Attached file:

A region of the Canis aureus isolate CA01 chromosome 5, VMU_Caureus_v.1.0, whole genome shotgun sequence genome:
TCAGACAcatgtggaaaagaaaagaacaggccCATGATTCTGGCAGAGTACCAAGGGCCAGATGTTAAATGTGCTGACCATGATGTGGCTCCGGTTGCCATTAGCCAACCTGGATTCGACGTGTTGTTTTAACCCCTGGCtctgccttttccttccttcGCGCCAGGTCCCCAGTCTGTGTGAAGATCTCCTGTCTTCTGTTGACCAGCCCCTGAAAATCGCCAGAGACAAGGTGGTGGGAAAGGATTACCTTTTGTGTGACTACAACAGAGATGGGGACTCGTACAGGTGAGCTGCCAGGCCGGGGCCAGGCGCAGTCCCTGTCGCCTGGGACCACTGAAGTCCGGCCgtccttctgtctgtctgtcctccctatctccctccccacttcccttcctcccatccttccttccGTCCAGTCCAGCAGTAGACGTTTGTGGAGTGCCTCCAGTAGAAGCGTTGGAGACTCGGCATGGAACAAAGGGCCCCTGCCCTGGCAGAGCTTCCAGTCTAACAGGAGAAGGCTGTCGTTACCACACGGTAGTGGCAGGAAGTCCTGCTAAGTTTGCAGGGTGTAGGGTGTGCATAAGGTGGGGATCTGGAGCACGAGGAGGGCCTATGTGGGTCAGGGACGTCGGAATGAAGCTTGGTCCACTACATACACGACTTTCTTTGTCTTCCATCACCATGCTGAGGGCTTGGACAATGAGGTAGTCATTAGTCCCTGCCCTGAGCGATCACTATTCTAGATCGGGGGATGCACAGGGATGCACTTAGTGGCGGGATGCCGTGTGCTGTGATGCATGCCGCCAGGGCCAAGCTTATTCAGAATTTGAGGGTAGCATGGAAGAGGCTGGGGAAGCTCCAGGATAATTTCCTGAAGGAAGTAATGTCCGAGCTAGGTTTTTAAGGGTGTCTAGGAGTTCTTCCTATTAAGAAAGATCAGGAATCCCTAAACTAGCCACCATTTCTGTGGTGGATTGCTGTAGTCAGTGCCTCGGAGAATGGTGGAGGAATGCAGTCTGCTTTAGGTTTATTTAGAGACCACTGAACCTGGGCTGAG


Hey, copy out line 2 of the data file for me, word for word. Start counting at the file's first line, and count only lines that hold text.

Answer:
TCAGACAcatgtggaaaagaaaagaacaggccCATGATTCTGGCAGAGTACCAAGGGCCAGATGTTAAATGTGCTGACCATGATGTGGCTCCGGTTGCCATTAGCCAACCTGGATTCGACGTGTTGTTTTAACCCCTGGCtctgccttttccttccttcGCGCCAGGTCCCCAGTCTGTGTGAAGATCTCCTGTCTTCTGTTGACCAGCCCCTGAAAATCGCCAGAGACAAGGTGGTGGGAAAGGATTACCTTTTGTGTGACTACAACAGAGATGGGGACTCGTACAGGTGAGCTGCCAGGCCGGGGCCAGGCGCAGTCCCTGTCGCCTGGGACCACTGAAGTCCGGCCgtccttctgtctgtctgtcctccctatctccctccccacttcccttcctcccatccttccttccGTCCAGTCCAGCAGTAGACGTTTGTGGAGTGCCTCCAGTAGAAGCGTTGGAGACTCGGCATGGAACAAAGGGCCCCTGCCCTGGCAGAGCTTCCAGTCTAACAGGAGAAGGCTGTCGTTACCACACGGTAGTGGCAGGAAGTCCTGCTAAGTTTGCAGGGTGTAGGGTGTGCATAAGGTGGGGATCTGGAGCACGAGGAGGGCCTATGTGGGTCAGGGACGTCGGAATGAAGCTTGGTCCACTACATACACGACTTTCTTTGTCTTCCATCACCATGCTGAGGGCTTGGACAATGAGGTAGTCATTAGTCCCTGCCCTGAGCGATCACTATTCTAGATCGGGGGATGCACAGGGATGCACTTAGTGGCGGGATGCCGTGTGCTGTGATGCATGCCGCCAGGGCCAAGCTTATTCAGAATTTGAGGGTAGCATGGAAGAGGCTGGGGAAGCTCCAGGATAATTTCCTGAAGGAAGTAATGTCCGAGCTAGGTTTTTAAGGGTGTCTAGGAGTTCTTCCTATTAAGAAAGATCAGGAATCCCTAAACTAGCCACCATTTCTGTGGTGGATTGCTGTAGTCAGTGCCTCGGAGAATGGTGGAGGAATGCAGTCTGCTTTAGGTTTATTTAGAGACCACTGAACCTGGGCTGAG